2022 Spring Budget Headlines  
The Chancellor announced the Government’s tax plan to support the UK economy, businesses and families in both the short and the medium term. 
Key measures the Chancellor announced as part of the plan include: 
an increase to the National Insurance Primary Threshold for Class 1 NICs and the Lower Profits Limit for Class 4 NICs from 6 July 2022, aligning it with the equivalent income tax personal allowance which is set at £12,570 per annum 
from April 2022, self-employed individuals with profits between the Small Profits Threshold (SPT) and the Lower Profit Limit will not pay Class 2 NICs, while allowing individuals to be able to continue to build National Insurance credits 
the Employment Allowance will be increased by £1,000 from 6 April 2022 to £5,000, which will benefit around 495,000 businesses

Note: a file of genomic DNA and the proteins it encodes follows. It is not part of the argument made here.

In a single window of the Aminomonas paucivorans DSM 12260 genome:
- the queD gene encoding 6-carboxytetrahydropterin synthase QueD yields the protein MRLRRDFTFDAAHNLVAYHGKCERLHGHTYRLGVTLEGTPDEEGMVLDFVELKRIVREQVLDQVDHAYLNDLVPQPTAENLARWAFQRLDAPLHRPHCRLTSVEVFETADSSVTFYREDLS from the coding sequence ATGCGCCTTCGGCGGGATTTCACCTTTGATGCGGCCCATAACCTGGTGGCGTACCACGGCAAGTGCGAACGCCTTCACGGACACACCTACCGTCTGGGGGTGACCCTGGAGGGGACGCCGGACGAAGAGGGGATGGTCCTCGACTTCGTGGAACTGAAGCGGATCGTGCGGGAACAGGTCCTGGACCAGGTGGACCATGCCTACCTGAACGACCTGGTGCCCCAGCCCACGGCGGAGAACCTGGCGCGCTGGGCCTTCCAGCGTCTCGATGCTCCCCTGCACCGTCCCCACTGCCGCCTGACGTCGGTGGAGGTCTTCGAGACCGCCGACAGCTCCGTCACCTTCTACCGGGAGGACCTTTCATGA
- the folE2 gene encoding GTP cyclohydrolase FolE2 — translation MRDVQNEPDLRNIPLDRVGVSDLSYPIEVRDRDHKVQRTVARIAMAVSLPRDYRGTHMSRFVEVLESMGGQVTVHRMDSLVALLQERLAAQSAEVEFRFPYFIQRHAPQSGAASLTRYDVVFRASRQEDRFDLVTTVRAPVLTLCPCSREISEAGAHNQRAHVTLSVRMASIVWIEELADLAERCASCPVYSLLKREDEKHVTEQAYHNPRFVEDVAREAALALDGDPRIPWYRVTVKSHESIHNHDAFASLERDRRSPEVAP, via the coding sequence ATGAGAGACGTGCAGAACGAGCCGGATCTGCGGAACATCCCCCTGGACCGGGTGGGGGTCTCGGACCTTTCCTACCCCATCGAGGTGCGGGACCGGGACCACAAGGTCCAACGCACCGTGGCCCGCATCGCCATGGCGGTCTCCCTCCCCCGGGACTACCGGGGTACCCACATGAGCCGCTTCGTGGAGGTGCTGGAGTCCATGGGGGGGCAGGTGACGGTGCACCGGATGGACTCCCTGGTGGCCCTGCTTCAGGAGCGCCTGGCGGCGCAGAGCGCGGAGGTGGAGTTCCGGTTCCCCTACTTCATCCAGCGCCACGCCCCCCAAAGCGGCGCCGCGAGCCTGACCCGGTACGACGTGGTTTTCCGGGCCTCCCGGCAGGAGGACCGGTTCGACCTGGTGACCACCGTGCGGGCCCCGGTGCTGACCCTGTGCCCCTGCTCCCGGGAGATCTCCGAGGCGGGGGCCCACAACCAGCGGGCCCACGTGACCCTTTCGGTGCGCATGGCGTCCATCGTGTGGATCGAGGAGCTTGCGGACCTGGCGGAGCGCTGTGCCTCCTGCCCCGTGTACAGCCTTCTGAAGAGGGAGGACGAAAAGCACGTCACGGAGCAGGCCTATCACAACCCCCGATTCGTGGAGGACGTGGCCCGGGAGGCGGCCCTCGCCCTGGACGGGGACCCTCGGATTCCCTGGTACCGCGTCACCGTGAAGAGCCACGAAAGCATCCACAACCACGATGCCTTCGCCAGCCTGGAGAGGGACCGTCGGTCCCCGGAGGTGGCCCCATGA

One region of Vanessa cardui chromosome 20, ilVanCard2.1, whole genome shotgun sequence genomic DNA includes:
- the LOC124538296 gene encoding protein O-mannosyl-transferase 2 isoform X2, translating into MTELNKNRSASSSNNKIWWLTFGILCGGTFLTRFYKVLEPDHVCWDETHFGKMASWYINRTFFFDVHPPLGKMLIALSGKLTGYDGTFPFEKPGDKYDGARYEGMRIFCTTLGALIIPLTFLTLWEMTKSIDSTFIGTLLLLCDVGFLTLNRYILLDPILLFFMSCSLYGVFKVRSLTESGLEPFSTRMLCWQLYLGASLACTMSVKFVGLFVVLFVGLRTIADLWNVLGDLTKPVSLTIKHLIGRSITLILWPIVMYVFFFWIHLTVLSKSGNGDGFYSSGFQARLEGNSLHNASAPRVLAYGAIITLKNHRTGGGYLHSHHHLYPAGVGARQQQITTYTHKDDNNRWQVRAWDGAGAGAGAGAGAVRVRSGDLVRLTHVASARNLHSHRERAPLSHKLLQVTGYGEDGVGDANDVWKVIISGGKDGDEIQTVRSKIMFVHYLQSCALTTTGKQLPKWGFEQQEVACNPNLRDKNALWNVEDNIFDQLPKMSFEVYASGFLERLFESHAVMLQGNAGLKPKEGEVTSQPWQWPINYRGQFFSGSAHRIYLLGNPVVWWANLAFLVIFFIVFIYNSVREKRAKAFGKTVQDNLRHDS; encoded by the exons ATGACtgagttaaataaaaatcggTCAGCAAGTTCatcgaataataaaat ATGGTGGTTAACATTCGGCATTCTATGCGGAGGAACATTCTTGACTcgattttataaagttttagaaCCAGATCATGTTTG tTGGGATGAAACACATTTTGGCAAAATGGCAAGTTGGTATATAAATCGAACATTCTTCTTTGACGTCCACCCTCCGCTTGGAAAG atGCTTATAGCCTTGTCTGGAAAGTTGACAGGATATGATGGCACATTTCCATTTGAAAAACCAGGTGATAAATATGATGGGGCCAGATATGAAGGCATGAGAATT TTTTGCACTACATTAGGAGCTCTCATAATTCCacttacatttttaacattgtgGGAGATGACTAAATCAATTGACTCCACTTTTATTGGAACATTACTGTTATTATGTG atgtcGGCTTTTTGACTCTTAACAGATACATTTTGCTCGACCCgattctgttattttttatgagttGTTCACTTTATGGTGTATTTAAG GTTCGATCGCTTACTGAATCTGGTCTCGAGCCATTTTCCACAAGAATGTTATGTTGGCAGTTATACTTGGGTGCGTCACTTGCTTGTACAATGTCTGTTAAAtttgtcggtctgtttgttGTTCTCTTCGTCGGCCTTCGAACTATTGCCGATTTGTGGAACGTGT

an immediate reduction in duty on diesel and petrol from 6pm on 23 March 2022, by 5 pence per litre, for 12 months. 
2021 News Headlines 
The Chancellor gave his Budget speech on 27 October 2021, the same day that the Spending Review was published. 
Full documents can be found here ; 
The economic outlook appears, on the face of it, to be a little more positive than many of us would have expected at this time last year, with economic growth expected to return to Pre - Covid levels by 2022. On the other hand, it is noted that inflation is expected to peak at 4% next year and there were no measures to assist consumers with rising energy costs.